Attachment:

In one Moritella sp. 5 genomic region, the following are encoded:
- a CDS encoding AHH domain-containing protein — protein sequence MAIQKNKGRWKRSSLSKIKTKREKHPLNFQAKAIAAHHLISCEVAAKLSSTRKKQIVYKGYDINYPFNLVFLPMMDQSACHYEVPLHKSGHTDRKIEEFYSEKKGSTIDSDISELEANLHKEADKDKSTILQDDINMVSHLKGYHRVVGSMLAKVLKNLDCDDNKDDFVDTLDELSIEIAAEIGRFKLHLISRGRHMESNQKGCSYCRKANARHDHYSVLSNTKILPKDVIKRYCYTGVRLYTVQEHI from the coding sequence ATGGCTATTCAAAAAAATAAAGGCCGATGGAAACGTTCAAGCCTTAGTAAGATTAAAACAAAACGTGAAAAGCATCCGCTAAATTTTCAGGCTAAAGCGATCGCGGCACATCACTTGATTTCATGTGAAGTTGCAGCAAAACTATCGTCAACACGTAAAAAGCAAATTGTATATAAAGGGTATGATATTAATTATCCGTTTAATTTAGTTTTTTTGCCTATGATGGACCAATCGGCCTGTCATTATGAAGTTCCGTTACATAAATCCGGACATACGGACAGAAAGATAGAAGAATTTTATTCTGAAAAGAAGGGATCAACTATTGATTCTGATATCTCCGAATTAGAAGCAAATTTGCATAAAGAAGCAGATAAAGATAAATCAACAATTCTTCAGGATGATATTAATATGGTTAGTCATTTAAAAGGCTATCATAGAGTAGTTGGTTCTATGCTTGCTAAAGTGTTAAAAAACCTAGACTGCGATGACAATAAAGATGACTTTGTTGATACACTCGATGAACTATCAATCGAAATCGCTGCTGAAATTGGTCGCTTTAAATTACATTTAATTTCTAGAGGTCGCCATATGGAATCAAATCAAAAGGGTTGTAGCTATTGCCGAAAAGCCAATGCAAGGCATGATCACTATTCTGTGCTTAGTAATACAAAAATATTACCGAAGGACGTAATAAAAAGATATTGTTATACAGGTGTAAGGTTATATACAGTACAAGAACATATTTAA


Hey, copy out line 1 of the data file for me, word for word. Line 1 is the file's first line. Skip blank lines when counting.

In one Moritella sp. 5 genomic region, the following are encoded: